In Essex very few disability hate crimes are prosecuted each year.
But we know it is an issue that affects many more disabled people than figures suggest and can have horrendous consequences, as high profile cases like that of Fiona Pilkington and her daughter Francecca show.
Over the last 12 months, ecdp has examined in depth the issues around disability hate crime both in Essex and nationally. Our work – which has included a dedicated series of meetings with our members to gather their lived experience, as well as meetings with colleagues across the public and voluntary sectors – has culminated in a report we publish today.
Our report identifies four key areas which need to be examined in order to address disability hate crime. Together, these make up our USER framework for addressing disability hate crime:
- Understanding – there needs to be a greater understanding of disability hate crime
- Signposting and Support – services which signpost and support disabled people when they are victims of hate crime should be widely available and well coordinated
- Education – to ensure wider change for disabled people, we believe education work should be focused on three particular groups of stakeholders: disabled people themselves, professionals and wider society
- Reporting – we believe stronger processes for reporting will increase the number of investigated and prosecuted cases.
It is our primary recommendation that a user-led organisation, working with and for disabled people, is best placed to work in partnership with organisations that have responsibility for hate crime – including local police – to address these four areas.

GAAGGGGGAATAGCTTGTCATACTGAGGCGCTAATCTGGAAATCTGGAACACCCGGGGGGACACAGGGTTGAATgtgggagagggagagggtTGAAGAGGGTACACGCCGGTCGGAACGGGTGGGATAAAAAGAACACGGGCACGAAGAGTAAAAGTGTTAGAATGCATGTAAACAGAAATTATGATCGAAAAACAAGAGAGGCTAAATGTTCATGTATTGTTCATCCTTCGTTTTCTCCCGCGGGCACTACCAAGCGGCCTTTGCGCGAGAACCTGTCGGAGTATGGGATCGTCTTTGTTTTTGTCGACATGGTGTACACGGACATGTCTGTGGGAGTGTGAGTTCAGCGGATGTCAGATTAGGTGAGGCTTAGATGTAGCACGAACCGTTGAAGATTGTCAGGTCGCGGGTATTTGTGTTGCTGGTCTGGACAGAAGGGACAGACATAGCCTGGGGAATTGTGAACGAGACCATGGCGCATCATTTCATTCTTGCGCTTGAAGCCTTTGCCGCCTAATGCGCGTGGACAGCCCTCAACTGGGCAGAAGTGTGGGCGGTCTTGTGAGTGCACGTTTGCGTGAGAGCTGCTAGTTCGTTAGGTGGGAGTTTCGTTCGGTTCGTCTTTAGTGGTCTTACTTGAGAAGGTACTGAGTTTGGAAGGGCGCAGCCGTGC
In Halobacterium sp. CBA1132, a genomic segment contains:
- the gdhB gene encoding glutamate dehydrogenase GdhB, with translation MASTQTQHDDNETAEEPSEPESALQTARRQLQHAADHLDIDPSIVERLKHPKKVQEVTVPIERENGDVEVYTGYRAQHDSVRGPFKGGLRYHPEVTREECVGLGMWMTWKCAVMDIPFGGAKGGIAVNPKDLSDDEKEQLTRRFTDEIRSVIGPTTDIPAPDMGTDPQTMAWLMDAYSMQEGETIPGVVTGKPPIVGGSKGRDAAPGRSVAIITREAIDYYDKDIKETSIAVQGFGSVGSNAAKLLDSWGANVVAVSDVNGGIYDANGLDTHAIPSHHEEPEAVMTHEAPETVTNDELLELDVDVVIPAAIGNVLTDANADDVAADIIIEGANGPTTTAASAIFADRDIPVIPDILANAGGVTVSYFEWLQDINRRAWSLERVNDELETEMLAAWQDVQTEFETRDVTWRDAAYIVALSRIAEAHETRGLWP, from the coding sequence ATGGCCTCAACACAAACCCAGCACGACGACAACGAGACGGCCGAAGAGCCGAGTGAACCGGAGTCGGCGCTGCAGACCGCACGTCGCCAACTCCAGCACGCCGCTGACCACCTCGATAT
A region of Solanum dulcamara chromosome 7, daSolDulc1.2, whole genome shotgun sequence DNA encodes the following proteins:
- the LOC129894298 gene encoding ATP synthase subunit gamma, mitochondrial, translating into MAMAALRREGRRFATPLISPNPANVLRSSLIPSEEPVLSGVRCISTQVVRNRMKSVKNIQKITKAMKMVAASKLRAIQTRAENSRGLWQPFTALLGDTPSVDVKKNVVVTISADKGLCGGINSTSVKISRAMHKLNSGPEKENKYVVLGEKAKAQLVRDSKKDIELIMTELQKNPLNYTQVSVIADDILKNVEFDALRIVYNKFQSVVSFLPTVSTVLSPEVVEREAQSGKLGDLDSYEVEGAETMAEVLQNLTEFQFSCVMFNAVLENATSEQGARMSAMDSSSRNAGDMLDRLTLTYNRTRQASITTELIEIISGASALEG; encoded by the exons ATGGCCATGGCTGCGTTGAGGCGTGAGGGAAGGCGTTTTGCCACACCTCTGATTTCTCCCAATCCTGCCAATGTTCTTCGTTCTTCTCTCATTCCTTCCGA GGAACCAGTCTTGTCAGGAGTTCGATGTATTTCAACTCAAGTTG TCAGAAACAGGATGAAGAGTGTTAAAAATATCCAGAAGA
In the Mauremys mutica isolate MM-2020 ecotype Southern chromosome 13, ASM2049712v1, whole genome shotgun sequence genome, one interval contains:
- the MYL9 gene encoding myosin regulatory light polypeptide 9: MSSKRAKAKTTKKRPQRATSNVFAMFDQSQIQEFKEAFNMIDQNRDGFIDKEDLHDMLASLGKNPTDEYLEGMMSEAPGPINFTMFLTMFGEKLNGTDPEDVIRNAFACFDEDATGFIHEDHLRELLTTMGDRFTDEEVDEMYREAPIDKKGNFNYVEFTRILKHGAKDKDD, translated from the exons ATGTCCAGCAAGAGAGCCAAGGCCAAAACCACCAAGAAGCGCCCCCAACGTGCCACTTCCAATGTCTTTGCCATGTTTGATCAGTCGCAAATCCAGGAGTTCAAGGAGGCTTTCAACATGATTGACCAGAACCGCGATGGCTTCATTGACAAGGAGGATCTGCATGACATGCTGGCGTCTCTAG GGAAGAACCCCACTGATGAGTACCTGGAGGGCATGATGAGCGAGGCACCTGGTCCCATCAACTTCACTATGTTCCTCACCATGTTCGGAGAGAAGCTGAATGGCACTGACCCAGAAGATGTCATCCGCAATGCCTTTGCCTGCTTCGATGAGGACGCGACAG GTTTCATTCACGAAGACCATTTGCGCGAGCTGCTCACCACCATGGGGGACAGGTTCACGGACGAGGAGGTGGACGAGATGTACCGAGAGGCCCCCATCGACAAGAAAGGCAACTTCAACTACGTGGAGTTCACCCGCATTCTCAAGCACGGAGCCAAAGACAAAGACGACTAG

In practice we suggest that this needs to be co-ordinated centrally by a dedicated Disability Hate Crime Officer who would work across Essex.
More generally, such an approach will:
- Ensure disabled people are at the heart of all work undertaken to address disability hate crime and consulted at every stage of development
- Ensure greater representation of disabled people on hate crime panels, or any strategic system which replaces them
- Encourage partnership working at a strategic level to ensure that organisations share their (sometimes limited) resources to best meet the needs of disabled people. Going forward, this will involve working with other organisations to clarify a coordinated approach to hate crime within Essex.
- Embed a system of peer support for victims and a space for them to share their experiences; for example through both online and face-to-face forums.
We will share copies of our report with all local stakeholders and relevant colleagues. We are also committed to working alongside community partners, the police and the Crown Prosecution Service to ensure this vital issue is addressed.
You can download a full and summary version of our report – Disability Hate Crime: Lived experience report – below:
- Disability Hate Crime: Lived experience report (full version)
- Disability Hate Crime: Lived experience report (Executive Summary)
You can also view a copy of the full report using Scribd at the end of this post.
For more information about ecdp’s work on disability hate crime please contact Faye Savage, ecdp’s Lived Experience Officer, by phone on 01245 392310 or by email on .
ecdp Disability Hate Crime Report - May 2011